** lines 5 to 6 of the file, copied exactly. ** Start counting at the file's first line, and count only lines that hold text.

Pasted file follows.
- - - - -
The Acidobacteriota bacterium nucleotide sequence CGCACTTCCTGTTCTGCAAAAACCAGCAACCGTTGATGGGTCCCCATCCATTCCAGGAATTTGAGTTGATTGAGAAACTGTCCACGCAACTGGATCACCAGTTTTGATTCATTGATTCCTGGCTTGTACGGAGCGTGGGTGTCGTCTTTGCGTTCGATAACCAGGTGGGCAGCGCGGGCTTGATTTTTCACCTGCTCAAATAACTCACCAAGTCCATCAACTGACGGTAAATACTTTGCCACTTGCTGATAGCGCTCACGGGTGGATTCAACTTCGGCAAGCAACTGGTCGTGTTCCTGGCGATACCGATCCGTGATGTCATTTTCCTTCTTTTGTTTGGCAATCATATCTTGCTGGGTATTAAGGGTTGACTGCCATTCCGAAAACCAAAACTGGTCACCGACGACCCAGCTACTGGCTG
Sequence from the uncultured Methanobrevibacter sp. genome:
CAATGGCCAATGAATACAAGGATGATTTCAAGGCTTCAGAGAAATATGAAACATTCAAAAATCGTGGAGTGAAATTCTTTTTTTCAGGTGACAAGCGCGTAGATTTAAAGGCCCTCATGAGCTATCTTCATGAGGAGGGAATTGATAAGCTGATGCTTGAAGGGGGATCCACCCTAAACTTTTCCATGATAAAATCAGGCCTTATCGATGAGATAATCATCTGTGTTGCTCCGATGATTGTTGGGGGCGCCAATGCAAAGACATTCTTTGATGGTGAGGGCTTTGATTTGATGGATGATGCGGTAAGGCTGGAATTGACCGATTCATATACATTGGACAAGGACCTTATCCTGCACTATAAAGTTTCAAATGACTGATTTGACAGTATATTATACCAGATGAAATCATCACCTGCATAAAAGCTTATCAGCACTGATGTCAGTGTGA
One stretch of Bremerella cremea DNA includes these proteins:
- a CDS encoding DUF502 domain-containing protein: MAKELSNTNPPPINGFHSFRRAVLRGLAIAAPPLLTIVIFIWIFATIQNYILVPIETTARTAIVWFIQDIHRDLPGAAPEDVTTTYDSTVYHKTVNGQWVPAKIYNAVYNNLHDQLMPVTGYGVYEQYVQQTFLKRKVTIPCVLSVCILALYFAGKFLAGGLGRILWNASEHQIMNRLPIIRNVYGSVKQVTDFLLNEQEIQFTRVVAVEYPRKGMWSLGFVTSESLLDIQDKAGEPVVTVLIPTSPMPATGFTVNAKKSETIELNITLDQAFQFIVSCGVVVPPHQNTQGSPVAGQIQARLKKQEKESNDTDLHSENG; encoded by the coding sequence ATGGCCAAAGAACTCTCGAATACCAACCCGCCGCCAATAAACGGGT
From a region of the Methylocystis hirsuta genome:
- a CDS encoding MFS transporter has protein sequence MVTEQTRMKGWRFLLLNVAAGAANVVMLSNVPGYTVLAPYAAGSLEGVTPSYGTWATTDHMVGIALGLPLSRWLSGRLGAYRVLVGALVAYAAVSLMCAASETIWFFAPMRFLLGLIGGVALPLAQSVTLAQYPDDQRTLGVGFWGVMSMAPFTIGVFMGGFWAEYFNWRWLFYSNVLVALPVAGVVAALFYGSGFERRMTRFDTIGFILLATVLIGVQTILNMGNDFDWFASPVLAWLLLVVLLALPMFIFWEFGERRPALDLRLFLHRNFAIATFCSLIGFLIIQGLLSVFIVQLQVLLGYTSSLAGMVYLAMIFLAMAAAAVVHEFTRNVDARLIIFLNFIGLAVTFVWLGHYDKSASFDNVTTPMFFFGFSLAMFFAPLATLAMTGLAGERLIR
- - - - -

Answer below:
- a CDS encoding DUF502 domain-containing protein: MAKELSNTNPPPINGFHSFRRAVLRGLAIAAPPLLTIVIFIWIFATIQNYILVPIETTARTAIVWFIQDIHRDLPGAAPEDVTTTYDSTVYHKTVNGQWVPAKIYNAVYNNLHDQLMPVTGYGVYEQYVQQTFLKRKVTIPCVLSVCILALYFAGKFLAGGLGRILWNASEHQIMNRLPIIRNVYGSVKQVTDFLLNEQEIQFTRVVAVEYPRKGMWSLGFVTSESLLDIQDKAGEPVVTVLIPTSPMPATGFTVNAKKSETIELNITLDQAFQFIVSCGVVVPPHQNTQGSPVAGQIQARLKKQEKESNDTDLHSENG; encoded by the coding sequence ATGGCCAAAGAACTCTCGAATACCAACCCGCCGCCAATAAACGGGT
From a region of the Methylocystis hirsuta genome: